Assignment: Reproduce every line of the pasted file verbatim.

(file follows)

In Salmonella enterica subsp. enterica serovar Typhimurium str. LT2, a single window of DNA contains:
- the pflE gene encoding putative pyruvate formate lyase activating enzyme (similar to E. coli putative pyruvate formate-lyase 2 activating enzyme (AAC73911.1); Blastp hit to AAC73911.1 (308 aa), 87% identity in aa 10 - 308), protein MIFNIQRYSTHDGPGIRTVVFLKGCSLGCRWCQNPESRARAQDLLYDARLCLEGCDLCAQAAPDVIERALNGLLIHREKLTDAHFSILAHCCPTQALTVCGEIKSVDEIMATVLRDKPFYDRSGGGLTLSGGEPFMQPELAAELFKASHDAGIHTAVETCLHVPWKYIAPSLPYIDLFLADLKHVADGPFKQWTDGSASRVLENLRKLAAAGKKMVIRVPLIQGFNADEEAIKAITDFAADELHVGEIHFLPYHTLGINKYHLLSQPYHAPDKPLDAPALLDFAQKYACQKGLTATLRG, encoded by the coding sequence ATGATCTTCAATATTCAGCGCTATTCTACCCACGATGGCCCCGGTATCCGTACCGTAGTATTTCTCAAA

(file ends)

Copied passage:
In Salmonella enterica subsp. enterica serovar Typhimurium str. LT2, a single window of DNA contains:
- the pflE gene encoding putative pyruvate formate lyase activating enzyme (similar to E. coli putative pyruvate formate-lyase 2 activating enzyme (AAC73911.1); Blastp hit to AAC73911.1 (308 aa), 87% identity in aa 10 - 308), protein MIFNIQRYSTHDGPGIRTVVFLKGCSLGCRWCQNPESRARAQDLLYDARLCLEGCDLCAQAAPDVIERALNGLLIHREKLTDAHFSILAHCCPTQALTVCGEIKSVDEIMATVLRDKPFYDRSGGGLTLSGGEPFMQPELAAELFKASHDAGIHTAVETCLHVPWKYIAPSLPYIDLFLADLKHVADGPFKQWTDGSASRVLENLRKLAAAGKKMVIRVPLIQGFNADEEAIKAITDFAADELHVGEIHFLPYHTLGINKYHLLSQPYHAPDKPLDAPALLDFAQKYACQKGLTATLRG, encoded by the coding sequence ATGATCTTCAATATTCAGCGCTATTCTACCCACGATGGCCCCGGTATCCGTACCGTAGTATTTCTCAAA